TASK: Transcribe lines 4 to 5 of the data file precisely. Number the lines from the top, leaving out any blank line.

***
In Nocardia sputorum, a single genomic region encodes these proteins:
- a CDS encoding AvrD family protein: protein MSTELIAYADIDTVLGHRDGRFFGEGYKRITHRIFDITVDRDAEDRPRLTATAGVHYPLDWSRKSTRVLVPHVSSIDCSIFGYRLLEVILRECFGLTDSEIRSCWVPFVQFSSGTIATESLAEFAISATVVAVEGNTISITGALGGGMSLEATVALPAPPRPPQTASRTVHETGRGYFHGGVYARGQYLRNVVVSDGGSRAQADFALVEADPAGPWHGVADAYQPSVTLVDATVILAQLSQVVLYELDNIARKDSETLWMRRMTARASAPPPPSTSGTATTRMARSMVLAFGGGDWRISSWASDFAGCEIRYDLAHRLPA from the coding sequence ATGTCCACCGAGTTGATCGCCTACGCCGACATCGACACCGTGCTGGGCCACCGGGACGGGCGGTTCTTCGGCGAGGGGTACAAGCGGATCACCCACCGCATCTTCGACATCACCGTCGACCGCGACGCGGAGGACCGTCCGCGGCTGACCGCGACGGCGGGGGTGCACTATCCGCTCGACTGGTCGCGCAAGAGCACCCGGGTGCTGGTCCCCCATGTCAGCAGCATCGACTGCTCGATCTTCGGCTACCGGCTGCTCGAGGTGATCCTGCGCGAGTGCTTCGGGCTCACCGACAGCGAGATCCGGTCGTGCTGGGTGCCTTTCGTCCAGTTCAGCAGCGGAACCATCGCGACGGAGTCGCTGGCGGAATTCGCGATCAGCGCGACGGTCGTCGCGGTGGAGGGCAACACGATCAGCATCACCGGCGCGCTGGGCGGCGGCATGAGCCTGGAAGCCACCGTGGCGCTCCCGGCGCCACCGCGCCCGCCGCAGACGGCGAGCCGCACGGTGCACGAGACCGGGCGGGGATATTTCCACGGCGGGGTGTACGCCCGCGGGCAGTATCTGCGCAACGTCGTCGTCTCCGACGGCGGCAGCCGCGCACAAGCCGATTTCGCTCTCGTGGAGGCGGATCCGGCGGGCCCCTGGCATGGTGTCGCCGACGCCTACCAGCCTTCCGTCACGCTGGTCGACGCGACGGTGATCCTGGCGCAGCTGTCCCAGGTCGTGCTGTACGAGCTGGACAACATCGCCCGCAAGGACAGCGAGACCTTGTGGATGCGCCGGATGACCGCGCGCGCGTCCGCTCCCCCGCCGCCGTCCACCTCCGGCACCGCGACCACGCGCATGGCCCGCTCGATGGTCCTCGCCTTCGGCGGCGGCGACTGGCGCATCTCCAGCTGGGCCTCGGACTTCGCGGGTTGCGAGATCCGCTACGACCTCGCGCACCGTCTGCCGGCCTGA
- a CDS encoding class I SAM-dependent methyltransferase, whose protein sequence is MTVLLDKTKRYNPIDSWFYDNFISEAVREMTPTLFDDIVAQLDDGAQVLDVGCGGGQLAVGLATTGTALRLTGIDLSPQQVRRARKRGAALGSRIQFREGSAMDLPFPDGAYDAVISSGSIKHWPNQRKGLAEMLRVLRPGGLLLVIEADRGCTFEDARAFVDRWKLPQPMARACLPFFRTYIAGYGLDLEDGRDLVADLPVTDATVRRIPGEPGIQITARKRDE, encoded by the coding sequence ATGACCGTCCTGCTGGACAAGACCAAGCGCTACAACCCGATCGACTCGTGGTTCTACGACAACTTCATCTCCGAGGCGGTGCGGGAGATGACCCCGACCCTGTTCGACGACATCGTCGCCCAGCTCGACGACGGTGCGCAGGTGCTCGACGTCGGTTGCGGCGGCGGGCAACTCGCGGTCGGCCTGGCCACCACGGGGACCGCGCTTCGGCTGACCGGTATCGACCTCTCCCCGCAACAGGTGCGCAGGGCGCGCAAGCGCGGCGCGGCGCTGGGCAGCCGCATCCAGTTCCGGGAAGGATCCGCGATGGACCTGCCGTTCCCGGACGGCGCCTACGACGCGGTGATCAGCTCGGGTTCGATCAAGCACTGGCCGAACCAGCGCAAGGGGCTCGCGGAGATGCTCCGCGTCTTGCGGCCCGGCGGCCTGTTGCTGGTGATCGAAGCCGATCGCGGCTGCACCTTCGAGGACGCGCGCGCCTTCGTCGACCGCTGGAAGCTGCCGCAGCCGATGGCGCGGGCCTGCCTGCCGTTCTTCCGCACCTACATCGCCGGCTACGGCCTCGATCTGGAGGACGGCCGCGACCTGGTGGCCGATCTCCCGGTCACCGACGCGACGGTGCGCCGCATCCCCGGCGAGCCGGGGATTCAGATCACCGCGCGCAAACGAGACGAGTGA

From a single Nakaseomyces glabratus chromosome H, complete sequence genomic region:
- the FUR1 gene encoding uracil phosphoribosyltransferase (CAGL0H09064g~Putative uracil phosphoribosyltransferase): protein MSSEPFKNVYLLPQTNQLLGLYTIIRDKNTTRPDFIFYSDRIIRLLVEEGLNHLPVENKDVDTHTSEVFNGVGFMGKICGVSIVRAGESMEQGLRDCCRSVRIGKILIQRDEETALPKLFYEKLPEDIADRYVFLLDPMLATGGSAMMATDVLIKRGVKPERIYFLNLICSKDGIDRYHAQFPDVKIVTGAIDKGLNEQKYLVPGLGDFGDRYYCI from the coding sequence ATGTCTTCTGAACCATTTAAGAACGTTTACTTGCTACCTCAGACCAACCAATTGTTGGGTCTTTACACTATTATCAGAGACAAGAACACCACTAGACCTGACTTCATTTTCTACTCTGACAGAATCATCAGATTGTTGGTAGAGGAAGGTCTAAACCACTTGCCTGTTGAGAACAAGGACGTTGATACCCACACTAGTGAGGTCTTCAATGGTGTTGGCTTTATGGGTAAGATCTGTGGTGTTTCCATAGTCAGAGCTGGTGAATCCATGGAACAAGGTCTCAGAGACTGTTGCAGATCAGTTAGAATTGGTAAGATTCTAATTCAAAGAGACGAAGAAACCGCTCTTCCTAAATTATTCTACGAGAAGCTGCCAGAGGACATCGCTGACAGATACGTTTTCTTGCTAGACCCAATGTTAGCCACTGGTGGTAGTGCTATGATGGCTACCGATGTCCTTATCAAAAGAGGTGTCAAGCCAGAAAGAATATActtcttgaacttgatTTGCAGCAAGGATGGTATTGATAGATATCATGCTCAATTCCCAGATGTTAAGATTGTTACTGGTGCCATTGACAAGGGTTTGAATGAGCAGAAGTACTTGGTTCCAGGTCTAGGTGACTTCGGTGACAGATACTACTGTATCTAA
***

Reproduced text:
From a single Nakaseomyces glabratus chromosome H, complete sequence genomic region:
- the FUR1 gene encoding uracil phosphoribosyltransferase (CAGL0H09064g~Putative uracil phosphoribosyltransferase): protein MSSEPFKNVYLLPQTNQLLGLYTIIRDKNTTRPDFIFYSDRIIRLLVEEGLNHLPVENKDVDTHTSEVFNGVGFMGKICGVSIVRAGESMEQGLRDCCRSVRIGKILIQRDEETALPKLFYEKLPEDIADRYVFLLDPMLATGGSAMMATDVLIKRGVKPERIYFLNLICSKDGIDRYHAQFPDVKIVTGAIDKGLNEQKYLVPGLGDFGDRYYCI from the coding sequence ATGTCTTCTGAACCATTTAAGAACGTTTACTTGCTACCTCAGACCAACCAATTGTTGGGTCTTTACACTATTATCAGAGACAAGAACACCACTAGACCTGACTTCATTTTCTACTCTGACAGAATCATCAGATTGTTGGTAGAGGAAGGTCTAAACCACTTGCCTGTTGAGAACAAGGACGTTGATACCCACACTAGTGAGGTCTTCAATGGTGTTGGCTTTATGGGTAAGATCTGTGGTGTTTCCATAGTCAGAGCTGGTGAATCCATGGAACAAGGTCTCAGAGACTGTTGCAGATCAGTTAGAATTGGTAAGATTCTAATTCAAAGAGACGAAGAAACCGCTCTTCCTAAATTATTCTACGAGAAGCTGCCAGAGGACATCGCTGACAGATACGTTTTCTTGCTAGACCCAATGTTAGCCACTGGTGGTAGTGCTATGATGGCTACCGATGTCCTTATCAAAAGAGGTGTCAAGCCAGAAAGAATATActtcttgaacttgatTTGCAGCAAGGATGGTATTGATAGATATCATGCTCAATTCCCAGATGTTAAGATTGTTACTGGTGCCATTGACAAGGGTTTGAATGAGCAGAAGTACTTGGTTCCAGGTCTAGGTGACTTCGGTGACAGATACTACTGTATCTAA